Food & Drink

Review: The Dara Brings Excellent Thai Food to Fells Point

The restaurant in the old Red Star space kept much of the pub’s cozy interior, but the menu—from a Bangkok-born chef—is a far cry from pizza and wings.
Digging into the khao soi. —Photography by Justin Tsucalas

Walk down the cobblestones on Wolfe Street, under a sign of a red star and into The Dara, and you’ll find yourself in what feels like a lofty cabin, with high ceilings, exposed beams and bricks, a wood stove near the door, and a wood-and-mirror bar extending down one side of the restaurant. There’s dim lighting and bottles gleaming invitingly. Yet, you’re not in a country inn or an unusually tasteful gastropub but, happily, in a Thai restaurant in the heart of Fells Point.

The Dara opened last October in the old Red Star space—“dara” means star in Thai, Lao, and Khmer—keeping much of the pub’s cozy interior, as well as the star sign outside.

It may look like a pub, but what’s on the menu is a far cry from pizza, chicken wings, and mozzarella sticks. Instead, The Dara brings excellent Thai food from a Bangkok chef to a neighborhood of bars and Italian joints, a welcome addition not only to Fells Point but to a city with not nearly enough Thai food, especially after the sudden closing of Thai Restaurant in Waverly, which shuttered in January after more than 40 years, though the owners recently announced relocation plans.

The Dara is the first restaurant from co-owner-chef Putthipat “Jeff” Wannapithipat, who was born and raised in Bangkok, where he also earned a hospitality degree. After graduating, he worked in hotels and cruise ships, then came to the U.S., where he cooked in Las Vegas Thai restaurants, ultimately landing in Baltimore and cooking at Bodhi Corner and Thai Street in the Broadway Market, just a few blocks from The Dara.

The Dara chef Jeff Wannapithipat.
Curry noodle soup.

There are many of the expected dishes on the menu—pad Thai, drunken noodles, pad si eew (stir-fried noodles)—and a few that are distinctly Baltimore-friendly, like a crab fried rice; the gaeng ga-ti pu, a curry made with jumbo lump crab; and a soft-shell crab dish with mango, toasted rice, and lime.

But there are also offerings that trace to Wannapithipat’s hometown of Bangkok (“the capital of street food,” he says), such as shaw muang, a dish of chicken and preserved radish dumplings; and a gorgeous bowl of seafood tom yum soup, a lemongrass-doused seafood still life. The curries—massaman, panang, and a spicier green curry—are wonders, each with a distinctive flavor profile, torqued with chiles and the makrut lime leaves Wannapithipat imports from Thailand. The bowls are garnished with fresh herbs and marked with coconut milk like latte art, further distinguishing dishes that are often unremarkable in less capable hands.

Dishes like the Hatyai fried chicken are paired not with the standard jasmine rice but a careful mound of butterfly pea flower rice, flavored and tinged a lovely blue by dehydrated pea flower powder, also from Thailand. In other words, these are traditional dishes that hungry diners wandering along the Fells wharf will recognize and comfort in, yet they far exceed expectations, even of those folks who are familiar with the regional dishes.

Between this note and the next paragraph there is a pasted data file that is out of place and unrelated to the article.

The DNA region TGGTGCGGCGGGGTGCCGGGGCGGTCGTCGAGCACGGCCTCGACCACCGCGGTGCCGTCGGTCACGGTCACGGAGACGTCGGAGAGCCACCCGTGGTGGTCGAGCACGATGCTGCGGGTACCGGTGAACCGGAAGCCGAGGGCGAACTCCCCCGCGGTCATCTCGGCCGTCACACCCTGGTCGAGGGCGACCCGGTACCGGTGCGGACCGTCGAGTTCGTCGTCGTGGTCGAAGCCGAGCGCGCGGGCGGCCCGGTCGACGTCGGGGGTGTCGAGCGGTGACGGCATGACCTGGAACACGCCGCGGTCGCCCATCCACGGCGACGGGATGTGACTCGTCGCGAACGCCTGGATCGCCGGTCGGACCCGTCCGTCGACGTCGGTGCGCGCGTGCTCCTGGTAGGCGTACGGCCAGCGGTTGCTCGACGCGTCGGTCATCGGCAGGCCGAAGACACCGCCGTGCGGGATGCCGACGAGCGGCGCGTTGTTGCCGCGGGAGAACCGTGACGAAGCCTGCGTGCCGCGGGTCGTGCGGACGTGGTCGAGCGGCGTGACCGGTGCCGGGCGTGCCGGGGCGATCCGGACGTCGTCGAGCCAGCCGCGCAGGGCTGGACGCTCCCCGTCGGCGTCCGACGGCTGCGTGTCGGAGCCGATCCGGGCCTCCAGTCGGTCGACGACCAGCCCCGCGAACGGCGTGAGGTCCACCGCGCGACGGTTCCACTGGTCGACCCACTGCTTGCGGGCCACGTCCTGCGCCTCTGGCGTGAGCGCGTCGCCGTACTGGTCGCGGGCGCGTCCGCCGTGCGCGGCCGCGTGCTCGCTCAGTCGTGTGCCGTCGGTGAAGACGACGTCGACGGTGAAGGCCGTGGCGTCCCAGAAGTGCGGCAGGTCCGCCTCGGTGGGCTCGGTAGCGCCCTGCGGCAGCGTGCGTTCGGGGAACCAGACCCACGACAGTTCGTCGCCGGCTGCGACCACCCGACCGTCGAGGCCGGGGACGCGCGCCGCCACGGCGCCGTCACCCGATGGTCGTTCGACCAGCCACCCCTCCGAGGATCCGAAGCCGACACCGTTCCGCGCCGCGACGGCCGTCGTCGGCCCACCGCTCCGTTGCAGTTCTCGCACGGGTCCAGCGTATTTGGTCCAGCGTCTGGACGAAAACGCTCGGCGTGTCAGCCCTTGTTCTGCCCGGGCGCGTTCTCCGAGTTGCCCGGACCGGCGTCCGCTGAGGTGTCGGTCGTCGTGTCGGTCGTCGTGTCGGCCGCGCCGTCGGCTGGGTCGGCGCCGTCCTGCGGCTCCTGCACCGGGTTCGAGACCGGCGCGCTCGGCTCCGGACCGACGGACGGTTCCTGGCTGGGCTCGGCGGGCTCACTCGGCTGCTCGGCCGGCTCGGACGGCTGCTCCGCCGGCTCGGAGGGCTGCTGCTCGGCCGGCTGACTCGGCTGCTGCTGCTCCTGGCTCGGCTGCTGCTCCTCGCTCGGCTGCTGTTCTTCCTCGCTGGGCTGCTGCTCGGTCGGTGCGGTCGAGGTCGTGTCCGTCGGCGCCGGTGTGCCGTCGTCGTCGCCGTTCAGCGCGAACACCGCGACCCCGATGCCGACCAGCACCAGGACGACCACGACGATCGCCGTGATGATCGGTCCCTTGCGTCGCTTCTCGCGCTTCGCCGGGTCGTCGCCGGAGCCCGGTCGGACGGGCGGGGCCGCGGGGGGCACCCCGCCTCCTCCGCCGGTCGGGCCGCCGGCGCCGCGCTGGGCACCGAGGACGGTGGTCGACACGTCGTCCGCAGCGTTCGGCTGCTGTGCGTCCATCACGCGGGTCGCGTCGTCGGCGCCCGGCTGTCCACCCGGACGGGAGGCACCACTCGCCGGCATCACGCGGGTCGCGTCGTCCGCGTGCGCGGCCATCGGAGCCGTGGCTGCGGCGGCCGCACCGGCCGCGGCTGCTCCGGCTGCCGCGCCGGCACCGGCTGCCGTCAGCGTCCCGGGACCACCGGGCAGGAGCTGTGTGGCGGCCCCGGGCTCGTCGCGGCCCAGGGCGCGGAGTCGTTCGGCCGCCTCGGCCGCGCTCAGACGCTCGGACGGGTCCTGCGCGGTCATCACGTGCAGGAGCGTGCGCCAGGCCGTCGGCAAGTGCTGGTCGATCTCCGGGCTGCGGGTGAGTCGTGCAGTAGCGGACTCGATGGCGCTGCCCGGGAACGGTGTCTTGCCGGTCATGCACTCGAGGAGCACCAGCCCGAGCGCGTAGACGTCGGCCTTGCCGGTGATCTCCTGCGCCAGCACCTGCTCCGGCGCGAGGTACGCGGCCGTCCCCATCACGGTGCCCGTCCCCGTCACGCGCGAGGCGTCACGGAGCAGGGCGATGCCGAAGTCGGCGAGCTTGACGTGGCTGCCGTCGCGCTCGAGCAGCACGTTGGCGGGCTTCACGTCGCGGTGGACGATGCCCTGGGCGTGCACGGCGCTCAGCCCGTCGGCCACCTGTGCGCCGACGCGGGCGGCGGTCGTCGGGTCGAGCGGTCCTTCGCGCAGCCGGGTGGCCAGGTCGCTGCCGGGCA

Hatyai fried chicken with butterfly pea flower rice.

And maybe best of all—better even than the duck larb, the curry with crispy pork belly, and the rib-eye jim jaew—there is an exemplary version of khao soi, the Northern Thai yellow curry-coconut noodle soup. Khao soi is often difficult to find (perhaps unsurprisingly, Thai Street serves possibly the only other khao soi dish in town), likely because it requires so many different components, but it is furiously addictive once discovered.

Made with egg noodles, fermented greens, a second batch of crispy noodles, and a whole chicken leg, the dish is spicy, thick, rich, and deeply soothing. The Dara’s version is deftly spiced, strewn with crunchy noodles, and loaded with a chicken drumstick, crispy shallots, and slices of lime. The dish is so thick that you can stand that drumstick vertically in the bowl while you twirl up the curry-doused noodles. Try it, if only to plant a flag and mark the dish as your own, as you will not want to share.

The cocktails made behind that impressively long bar are as inventive as the food, a half-dozen concoctions showcasing ingredients like house jasmine and tamarind syrups, Thai tea, mango foam, and an abundance of lime. As befits a former pub, the place also has a long beer and wine list, with local beers, Singha (of course), and non-alcoholic drinks that feature that pretty butterfly pea flower.

The Jupiter in Taurus cocktail.

Long before the Wolfe Street building began turning out bowls of curry and crab fried rice, before it was a gastropub, it was a restaurant and meeting place—and apparently a brothel—for sailors, built in 1873. It was called “The Red Star,” according to a plaque on The Dara’s second floor banquet room, because women would paint red stars on the sidewalks to guide sailors needing solace to their doors, as the red lights that were the more customary marker were prohibited.

So here we are in 2024, sidling up to the bar to order a Jasmine Gold Rush (bourbon, jasmine syrup, honey, lime, bitters) and a crab curry, the red star still outside to mark a place to find some of the most exquisite (and legal) comfort available these days on the Fells Point waterfront.

The Scoop

THE DARA: 906 S. Wolfe St., Fells Point, 443-438-6311. HOURS: Daily, 11 a.m.-10 p.m. PRICES: Appetizers: $11-16; noodles, rice bowls, and entrées: $16-35; desserts: $7-9. AMBIANCE: Cozy wood-cabin chic.